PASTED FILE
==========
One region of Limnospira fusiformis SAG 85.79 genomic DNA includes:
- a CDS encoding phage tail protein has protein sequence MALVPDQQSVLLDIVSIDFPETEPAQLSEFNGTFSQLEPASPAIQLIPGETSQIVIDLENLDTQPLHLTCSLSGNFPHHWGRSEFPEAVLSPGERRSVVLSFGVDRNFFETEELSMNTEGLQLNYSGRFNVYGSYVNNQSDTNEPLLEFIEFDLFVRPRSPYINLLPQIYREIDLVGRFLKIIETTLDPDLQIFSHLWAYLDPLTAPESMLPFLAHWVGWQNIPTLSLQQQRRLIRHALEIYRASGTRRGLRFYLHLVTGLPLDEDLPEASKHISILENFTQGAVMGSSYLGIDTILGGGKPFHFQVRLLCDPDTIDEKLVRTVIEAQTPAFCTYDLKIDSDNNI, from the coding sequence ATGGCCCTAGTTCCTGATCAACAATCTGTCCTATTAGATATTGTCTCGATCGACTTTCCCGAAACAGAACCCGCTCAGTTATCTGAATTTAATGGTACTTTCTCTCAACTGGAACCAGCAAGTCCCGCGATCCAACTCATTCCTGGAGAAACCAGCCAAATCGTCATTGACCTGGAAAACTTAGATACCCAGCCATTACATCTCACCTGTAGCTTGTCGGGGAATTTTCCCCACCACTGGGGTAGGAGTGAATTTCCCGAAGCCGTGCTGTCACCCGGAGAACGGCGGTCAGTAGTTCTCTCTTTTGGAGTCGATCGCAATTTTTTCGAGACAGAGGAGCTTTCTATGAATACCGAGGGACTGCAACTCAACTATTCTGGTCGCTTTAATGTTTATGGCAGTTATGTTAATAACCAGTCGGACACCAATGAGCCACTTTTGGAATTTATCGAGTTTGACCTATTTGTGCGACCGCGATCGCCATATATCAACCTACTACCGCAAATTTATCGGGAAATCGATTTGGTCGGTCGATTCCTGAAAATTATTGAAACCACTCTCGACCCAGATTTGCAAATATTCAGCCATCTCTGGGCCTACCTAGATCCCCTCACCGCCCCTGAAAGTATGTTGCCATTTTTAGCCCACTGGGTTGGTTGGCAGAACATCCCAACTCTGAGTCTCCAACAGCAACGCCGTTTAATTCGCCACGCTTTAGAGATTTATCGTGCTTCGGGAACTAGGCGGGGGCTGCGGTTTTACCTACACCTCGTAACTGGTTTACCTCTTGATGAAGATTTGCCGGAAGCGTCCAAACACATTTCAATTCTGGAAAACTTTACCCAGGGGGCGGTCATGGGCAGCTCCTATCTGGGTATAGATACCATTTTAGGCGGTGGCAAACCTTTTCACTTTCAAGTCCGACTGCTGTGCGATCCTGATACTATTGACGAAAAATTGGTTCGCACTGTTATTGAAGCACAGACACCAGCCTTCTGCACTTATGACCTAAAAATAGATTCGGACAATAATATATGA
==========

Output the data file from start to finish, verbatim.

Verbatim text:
One region of Limnospira fusiformis SAG 85.79 genomic DNA includes:
- a CDS encoding phage tail protein has protein sequence MALVPDQQSVLLDIVSIDFPETEPAQLSEFNGTFSQLEPASPAIQLIPGETSQIVIDLENLDTQPLHLTCSLSGNFPHHWGRSEFPEAVLSPGERRSVVLSFGVDRNFFETEELSMNTEGLQLNYSGRFNVYGSYVNNQSDTNEPLLEFIEFDLFVRPRSPYINLLPQIYREIDLVGRFLKIIETTLDPDLQIFSHLWAYLDPLTAPESMLPFLAHWVGWQNIPTLSLQQQRRLIRHALEIYRASGTRRGLRFYLHLVTGLPLDEDLPEASKHISILENFTQGAVMGSSYLGIDTILGGGKPFHFQVRLLCDPDTIDEKLVRTVIEAQTPAFCTYDLKIDSDNNI, from the coding sequence ATGGCCCTAGTTCCTGATCAACAATCTGTCCTATTAGATATTGTCTCGATCGACTTTCCCGAAACAGAACCCGCTCAGTTATCTGAATTTAATGGTACTTTCTCTCAACTGGAACCAGCAAGTCCCGCGATCCAACTCATTCCTGGAGAAACCAGCCAAATCGTCATTGACCTGGAAAACTTAGATACCCAGCCATTACATCTCACCTGTAGCTTGTCGGGGAATTTTCCCCACCACTGGGGTAGGAGTGAATTTCCCGAAGCCGTGCTGTCACCCGGAGAACGGCGGTCAGTAGTTCTCTCTTTTGGAGTCGATCGCAATTTTTTCGAGACAGAGGAGCTTTCTATGAATACCGAGGGACTGCAACTCAACTATTCTGGTCGCTTTAATGTTTATGGCAGTTATGTTAATAACCAGTCGGACACCAATGAGCCACTTTTGGAATTTATCGAGTTTGACCTATTTGTGCGACCGCGATCGCCATATATCAACCTACTACCGCAAATTTATCGGGAAATCGATTTGGTCGGTCGATTCCTGAAAATTATTGAAACCACTCTCGACCCAGATTTGCAAATATTCAGCCATCTCTGGGCCTACCTAGATCCCCTCACCGCCCCTGAAAGTATGTTGCCATTTTTAGCCCACTGGGTTGGTTGGCAGAACATCCCAACTCTGAGTCTCCAACAGCAACGCCGTTTAATTCGCCACGCTTTAGAGATTTATCGTGCTTCGGGAACTAGGCGGGGGCTGCGGTTTTACCTACACCTCGTAACTGGTTTACCTCTTGATGAAGATTTGCCGGAAGCGTCCAAACACATTTCAATTCTGGAAAACTTTACCCAGGGGGCGGTCATGGGCAGCTCCTATCTGGGTATAGATACCATTTTAGGCGGTGGCAAACCTTTTCACTTTCAAGTCCGACTGCTGTGCGATCCTGATACTATTGACGAAAAATTGGTTCGCACTGTTATTGAAGCACAGACACCAGCCTTCTGCACTTATGACCTAAAAATAGATTCGGACAATAATATATGA